Residents in northern Canada prepare to watch annular solar eclipse

A rare astronomical event, called the Annular Solar Eclipse, took place in 2012 over parts of Asia and North America. It will happen again this year, on June 10. The sun will turn briefly into a blazing ring of fire. (Kim Kyung-Hoon/Reuters)

Residents of Northern Ontario, Northern Quebec and Nunavut will see the sun become a ‘ring of fire’

Sky watchers in northern Canada can look up, up, up to a burning ring of fire June 10.

This particular solar eclipse is called an annular eclipse. The term refers to the ring of the sun that will be visible around the moon during the eclipse.

People located in the path of annularity — in Northern Ontario, Northern Quebec and Eastern Nunavut — will be able to see the annular eclipse for a few minutes at the maximum of the eclipse.

The event will be the only time in the 21st century that there will be a solar event of this kind. To celebrate, eclipse, CJ Parr and Michael Bodnar, teachers at East Three Secondary in Inuvik, N.W.T., are hosting a viewing.

A telescope will be available at the event. The viewing will also be livestreamed online.

In Dawson City, the Yukon Astronomical Society will offer a presentation on the sun and eclipses at the Dawson Visitor Information Centre June 9. Then, the next morning, weather permitting, participants can view the eclipse from the Midnight Dome.

Set your alarm and protect your eyes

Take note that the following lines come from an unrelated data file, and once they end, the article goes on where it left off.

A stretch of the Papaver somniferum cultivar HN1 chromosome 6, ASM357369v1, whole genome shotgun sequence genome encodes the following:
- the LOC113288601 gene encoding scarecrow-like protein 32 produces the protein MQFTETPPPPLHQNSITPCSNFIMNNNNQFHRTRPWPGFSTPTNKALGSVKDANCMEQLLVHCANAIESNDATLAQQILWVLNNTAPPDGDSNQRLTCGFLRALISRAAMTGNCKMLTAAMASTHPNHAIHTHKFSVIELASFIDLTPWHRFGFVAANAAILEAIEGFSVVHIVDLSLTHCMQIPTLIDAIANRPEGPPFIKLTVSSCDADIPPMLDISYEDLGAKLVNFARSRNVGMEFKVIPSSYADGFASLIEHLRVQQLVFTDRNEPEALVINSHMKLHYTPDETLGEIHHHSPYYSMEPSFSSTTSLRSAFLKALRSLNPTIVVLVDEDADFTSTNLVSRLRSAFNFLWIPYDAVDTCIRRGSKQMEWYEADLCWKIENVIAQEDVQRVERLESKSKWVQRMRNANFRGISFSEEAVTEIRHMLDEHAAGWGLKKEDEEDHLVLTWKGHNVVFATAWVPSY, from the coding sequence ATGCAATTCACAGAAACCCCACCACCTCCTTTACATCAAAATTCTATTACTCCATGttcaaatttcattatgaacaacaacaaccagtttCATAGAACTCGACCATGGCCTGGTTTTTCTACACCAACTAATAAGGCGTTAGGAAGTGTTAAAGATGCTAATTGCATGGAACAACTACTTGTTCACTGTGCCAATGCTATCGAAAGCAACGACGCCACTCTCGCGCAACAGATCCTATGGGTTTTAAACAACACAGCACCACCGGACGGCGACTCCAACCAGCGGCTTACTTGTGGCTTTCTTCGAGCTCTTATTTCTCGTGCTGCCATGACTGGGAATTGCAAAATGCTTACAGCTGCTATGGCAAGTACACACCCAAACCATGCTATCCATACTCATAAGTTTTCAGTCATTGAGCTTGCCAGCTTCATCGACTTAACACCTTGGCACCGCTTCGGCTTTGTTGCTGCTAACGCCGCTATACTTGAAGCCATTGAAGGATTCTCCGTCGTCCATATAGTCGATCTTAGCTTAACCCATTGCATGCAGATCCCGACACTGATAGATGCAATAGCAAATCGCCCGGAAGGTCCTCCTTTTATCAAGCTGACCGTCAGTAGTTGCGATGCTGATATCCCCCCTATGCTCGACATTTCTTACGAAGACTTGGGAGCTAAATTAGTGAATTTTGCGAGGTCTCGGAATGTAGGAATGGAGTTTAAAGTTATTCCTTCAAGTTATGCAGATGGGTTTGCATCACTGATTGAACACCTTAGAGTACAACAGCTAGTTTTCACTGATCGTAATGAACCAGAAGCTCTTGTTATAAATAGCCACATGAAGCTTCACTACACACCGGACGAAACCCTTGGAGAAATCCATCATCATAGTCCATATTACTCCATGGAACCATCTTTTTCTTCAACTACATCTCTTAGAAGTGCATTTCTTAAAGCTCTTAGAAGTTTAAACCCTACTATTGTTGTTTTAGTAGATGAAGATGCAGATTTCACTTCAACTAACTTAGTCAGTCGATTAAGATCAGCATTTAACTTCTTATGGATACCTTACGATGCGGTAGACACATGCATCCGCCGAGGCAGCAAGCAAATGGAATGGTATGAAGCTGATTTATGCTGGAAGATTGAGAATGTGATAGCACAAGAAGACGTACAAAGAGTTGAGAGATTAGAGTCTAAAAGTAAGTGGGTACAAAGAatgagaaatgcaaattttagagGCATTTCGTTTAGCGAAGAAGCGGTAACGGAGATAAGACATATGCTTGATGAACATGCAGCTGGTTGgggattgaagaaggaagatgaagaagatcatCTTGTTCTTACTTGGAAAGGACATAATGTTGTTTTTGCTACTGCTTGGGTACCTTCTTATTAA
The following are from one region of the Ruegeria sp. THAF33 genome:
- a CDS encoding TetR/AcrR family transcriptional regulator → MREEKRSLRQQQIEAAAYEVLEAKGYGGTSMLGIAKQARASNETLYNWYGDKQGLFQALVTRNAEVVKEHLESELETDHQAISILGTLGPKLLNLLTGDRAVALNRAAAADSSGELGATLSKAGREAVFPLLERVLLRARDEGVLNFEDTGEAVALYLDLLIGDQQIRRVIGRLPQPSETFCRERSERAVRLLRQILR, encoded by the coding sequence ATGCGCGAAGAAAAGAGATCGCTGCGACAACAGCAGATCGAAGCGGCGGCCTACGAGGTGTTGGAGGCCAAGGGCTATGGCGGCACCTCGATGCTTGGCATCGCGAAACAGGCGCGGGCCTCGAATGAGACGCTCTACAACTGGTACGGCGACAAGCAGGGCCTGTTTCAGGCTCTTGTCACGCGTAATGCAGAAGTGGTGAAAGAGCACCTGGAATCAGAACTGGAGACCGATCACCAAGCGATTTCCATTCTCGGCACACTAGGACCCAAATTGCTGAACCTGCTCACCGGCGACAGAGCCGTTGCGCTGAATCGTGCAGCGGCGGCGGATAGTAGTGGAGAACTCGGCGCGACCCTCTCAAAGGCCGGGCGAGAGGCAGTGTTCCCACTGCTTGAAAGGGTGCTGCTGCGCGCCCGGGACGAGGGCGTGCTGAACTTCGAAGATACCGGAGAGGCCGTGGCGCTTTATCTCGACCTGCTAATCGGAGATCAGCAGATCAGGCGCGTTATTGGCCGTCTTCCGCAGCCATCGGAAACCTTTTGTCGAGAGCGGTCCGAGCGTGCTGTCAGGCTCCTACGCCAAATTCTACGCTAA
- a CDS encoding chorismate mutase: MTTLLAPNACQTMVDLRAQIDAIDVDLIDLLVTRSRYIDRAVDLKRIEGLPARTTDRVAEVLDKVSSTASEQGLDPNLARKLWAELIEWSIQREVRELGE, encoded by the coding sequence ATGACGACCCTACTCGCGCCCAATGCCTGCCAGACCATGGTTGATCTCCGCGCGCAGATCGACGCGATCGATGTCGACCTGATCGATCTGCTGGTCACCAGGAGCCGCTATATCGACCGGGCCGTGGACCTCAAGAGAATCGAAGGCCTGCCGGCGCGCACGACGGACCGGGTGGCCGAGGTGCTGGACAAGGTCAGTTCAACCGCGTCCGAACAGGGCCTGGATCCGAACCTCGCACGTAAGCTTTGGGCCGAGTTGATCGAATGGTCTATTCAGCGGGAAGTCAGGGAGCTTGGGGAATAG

A woman wears solar glasses while enjoying the partial solar eclipse in Ottawa on Monday, August 21, 2017. (Sean Kilpatrick/The Canadian Press)

For those outside the path of annularity, a partial solar eclipse will still visible.

The solar eclipse will be in progress as the sun rises across most of Canada.

In Iqaluit, the eclipse will begin at 5:06 AM, reach the annular state or full eclipse at 06:30 AM, and will last exactly three minutes. It will end completely by 7:13 AM.

Looking directly into the sun is dangerous, and doing so during an eclipse is no different. Never use binoculars, a telescope, a camera or welder’s glass to look at a solar eclipse.

Instead, wear special eclipse glasses — not everyday sunglasses — that block 99.9999 per cent of sunlight. Just make sure they aren’t fake.

Related stories from around the North: 

Canada: Yukon Astronomical Society wants dark sky designation, Radio Canada International

Finland:Arrival of spring equinox promises longer days than nights in Finland,

Meral Jamal, CBC News

Meral Jamal is a bachelor of journalism graduate from Carleton University and an intern with CBC North.

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